In the nightlife district of Wan Chai, Hong Kong Island, six African male asylum seekers, between the ages of 27 to 44, were arrested for allegedly trafficking drugs. Police seized 730,000 USD in cash and illegal drugs valued at approximately 67,000 USD.
The South China Morning Post reports that the men were arrested after having participated in illegal drug transactions with undercover police in Wan Chai over the course of three months.
Chief Inspector Addy Li Chi-kin explained the police began the sting operation after learning a group of Africans “hid illegal drugs in alleys and canopies near the bar area and touted for business in pubs.”
Police seized cocaine, cannabis buds, and ecstasy from a ventilation duct in Wan Chai. A follow-up raid of the alleged ringleader’s home led to the seizure of half a kilogram of cocaine and 21 grams of crystal meth.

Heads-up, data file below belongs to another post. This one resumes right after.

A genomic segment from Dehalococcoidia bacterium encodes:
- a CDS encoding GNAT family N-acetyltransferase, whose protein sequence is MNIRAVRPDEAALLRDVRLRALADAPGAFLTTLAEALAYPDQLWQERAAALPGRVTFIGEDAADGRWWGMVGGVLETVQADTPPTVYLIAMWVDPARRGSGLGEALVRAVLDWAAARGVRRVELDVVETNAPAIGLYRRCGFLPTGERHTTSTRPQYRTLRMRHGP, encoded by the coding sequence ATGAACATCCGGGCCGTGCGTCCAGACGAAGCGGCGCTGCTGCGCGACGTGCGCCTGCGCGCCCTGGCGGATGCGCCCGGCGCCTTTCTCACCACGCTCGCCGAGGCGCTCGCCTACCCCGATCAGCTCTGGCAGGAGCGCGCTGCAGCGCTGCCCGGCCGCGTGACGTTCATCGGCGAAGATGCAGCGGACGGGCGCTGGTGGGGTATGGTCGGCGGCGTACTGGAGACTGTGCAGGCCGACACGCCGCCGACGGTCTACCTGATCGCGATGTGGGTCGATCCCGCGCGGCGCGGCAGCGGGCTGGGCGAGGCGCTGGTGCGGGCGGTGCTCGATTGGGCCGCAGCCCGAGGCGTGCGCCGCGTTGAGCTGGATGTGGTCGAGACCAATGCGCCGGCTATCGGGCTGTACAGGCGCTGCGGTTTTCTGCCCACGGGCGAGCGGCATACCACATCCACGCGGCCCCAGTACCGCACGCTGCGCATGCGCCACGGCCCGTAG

The men sought asylum after arriving in Hong Kong, and have stayed in the city between one to nine years. As of 2010, according to Dixon Siddiq, chief organizer of the African Committee of Hong Kong, there are about 20,000 Africans living in the city and about five percent of that population are asylum seekers.
This isn’t the first instance of African drug smuggling and trafficking in Hong Kong. At some points in 2013, Tanzanian drug mules were arriving (that we know of) in the city at the alarming rate of five or six per week. Hong Kong is considered a preferable gateway for drug smuggling into China because the city does not have capital punishment for drug-related crimes.
By Sophia Solivio